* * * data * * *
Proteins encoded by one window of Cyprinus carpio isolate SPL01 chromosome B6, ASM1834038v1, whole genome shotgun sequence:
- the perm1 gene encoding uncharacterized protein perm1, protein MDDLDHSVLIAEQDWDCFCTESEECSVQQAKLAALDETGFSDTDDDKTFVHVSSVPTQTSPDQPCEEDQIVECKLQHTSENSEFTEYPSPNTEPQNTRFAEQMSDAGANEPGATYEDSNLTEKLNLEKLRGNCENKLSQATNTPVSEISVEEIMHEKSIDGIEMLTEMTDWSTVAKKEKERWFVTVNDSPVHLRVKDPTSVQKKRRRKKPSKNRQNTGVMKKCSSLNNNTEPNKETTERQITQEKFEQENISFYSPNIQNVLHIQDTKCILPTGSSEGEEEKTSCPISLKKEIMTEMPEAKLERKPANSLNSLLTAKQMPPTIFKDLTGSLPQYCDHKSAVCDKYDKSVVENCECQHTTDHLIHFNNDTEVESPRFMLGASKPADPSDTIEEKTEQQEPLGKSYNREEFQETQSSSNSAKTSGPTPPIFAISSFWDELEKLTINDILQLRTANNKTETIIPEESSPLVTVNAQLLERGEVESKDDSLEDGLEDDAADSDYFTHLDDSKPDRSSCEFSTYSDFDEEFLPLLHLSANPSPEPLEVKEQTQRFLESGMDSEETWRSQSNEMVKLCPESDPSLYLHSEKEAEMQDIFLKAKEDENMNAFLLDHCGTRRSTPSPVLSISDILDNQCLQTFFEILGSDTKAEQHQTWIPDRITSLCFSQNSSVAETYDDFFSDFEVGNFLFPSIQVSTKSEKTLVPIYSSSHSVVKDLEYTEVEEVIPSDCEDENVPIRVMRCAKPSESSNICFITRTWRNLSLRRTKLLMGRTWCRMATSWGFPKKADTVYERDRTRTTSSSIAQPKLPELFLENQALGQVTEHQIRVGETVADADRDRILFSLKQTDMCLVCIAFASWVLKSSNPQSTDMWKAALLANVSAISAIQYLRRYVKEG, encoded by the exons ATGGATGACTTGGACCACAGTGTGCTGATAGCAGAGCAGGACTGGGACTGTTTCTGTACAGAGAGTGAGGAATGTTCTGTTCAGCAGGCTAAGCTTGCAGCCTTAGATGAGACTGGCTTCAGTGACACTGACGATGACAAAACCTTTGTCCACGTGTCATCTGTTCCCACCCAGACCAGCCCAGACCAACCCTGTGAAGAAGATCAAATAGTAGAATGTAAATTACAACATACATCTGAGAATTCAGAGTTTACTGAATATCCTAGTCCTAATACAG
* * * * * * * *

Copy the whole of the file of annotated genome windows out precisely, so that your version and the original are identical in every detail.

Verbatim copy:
Proteins encoded by one window of Cyprinus carpio isolate SPL01 chromosome B6, ASM1834038v1, whole genome shotgun sequence:
- the perm1 gene encoding uncharacterized protein perm1, protein MDDLDHSVLIAEQDWDCFCTESEECSVQQAKLAALDETGFSDTDDDKTFVHVSSVPTQTSPDQPCEEDQIVECKLQHTSENSEFTEYPSPNTEPQNTRFAEQMSDAGANEPGATYEDSNLTEKLNLEKLRGNCENKLSQATNTPVSEISVEEIMHEKSIDGIEMLTEMTDWSTVAKKEKERWFVTVNDSPVHLRVKDPTSVQKKRRRKKPSKNRQNTGVMKKCSSLNNNTEPNKETTERQITQEKFEQENISFYSPNIQNVLHIQDTKCILPTGSSEGEEEKTSCPISLKKEIMTEMPEAKLERKPANSLNSLLTAKQMPPTIFKDLTGSLPQYCDHKSAVCDKYDKSVVENCECQHTTDHLIHFNNDTEVESPRFMLGASKPADPSDTIEEKTEQQEPLGKSYNREEFQETQSSSNSAKTSGPTPPIFAISSFWDELEKLTINDILQLRTANNKTETIIPEESSPLVTVNAQLLERGEVESKDDSLEDGLEDDAADSDYFTHLDDSKPDRSSCEFSTYSDFDEEFLPLLHLSANPSPEPLEVKEQTQRFLESGMDSEETWRSQSNEMVKLCPESDPSLYLHSEKEAEMQDIFLKAKEDENMNAFLLDHCGTRRSTPSPVLSISDILDNQCLQTFFEILGSDTKAEQHQTWIPDRITSLCFSQNSSVAETYDDFFSDFEVGNFLFPSIQVSTKSEKTLVPIYSSSHSVVKDLEYTEVEEVIPSDCEDENVPIRVMRCAKPSESSNICFITRTWRNLSLRRTKLLMGRTWCRMATSWGFPKKADTVYERDRTRTTSSSIAQPKLPELFLENQALGQVTEHQIRVGETVADADRDRILFSLKQTDMCLVCIAFASWVLKSSNPQSTDMWKAALLANVSAISAIQYLRRYVKEG, encoded by the exons ATGGATGACTTGGACCACAGTGTGCTGATAGCAGAGCAGGACTGGGACTGTTTCTGTACAGAGAGTGAGGAATGTTCTGTTCAGCAGGCTAAGCTTGCAGCCTTAGATGAGACTGGCTTCAGTGACACTGACGATGACAAAACCTTTGTCCACGTGTCATCTGTTCCCACCCAGACCAGCCCAGACCAACCCTGTGAAGAAGATCAAATAGTAGAATGTAAATTACAACATACATCTGAGAATTCAGAGTTTACTGAATATCCTAGTCCTAATACAG